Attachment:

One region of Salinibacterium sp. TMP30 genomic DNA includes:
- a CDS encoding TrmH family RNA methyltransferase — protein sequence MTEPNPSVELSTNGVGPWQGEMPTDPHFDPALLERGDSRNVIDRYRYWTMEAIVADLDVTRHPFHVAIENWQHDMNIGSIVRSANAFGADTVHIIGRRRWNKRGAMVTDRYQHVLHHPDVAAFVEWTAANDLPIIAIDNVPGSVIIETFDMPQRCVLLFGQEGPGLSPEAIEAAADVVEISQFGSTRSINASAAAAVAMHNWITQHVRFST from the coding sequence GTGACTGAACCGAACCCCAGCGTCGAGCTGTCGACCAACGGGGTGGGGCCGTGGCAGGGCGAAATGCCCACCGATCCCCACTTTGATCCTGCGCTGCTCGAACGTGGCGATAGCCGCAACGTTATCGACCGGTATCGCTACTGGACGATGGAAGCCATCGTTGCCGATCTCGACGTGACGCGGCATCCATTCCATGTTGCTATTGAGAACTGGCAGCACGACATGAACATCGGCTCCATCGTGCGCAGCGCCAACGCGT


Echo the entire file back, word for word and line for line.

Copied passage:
One region of Salinibacterium sp. TMP30 genomic DNA includes:
- a CDS encoding TrmH family RNA methyltransferase — protein sequence MTEPNPSVELSTNGVGPWQGEMPTDPHFDPALLERGDSRNVIDRYRYWTMEAIVADLDVTRHPFHVAIENWQHDMNIGSIVRSANAFGADTVHIIGRRRWNKRGAMVTDRYQHVLHHPDVAAFVEWTAANDLPIIAIDNVPGSVIIETFDMPQRCVLLFGQEGPGLSPEAIEAAADVVEISQFGSTRSINASAAAAVAMHNWITQHVRFST from the coding sequence GTGACTGAACCGAACCCCAGCGTCGAGCTGTCGACCAACGGGGTGGGGCCGTGGCAGGGCGAAATGCCCACCGATCCCCACTTTGATCCTGCGCTGCTCGAACGTGGCGATAGCCGCAACGTTATCGACCGGTATCGCTACTGGACGATGGAAGCCATCGTTGCCGATCTCGACGTGACGCGGCATCCATTCCATGTTGCTATTGAGAACTGGCAGCACGACATGAACATCGGCTCCATCGTGCGCAGCGCCAACGCGT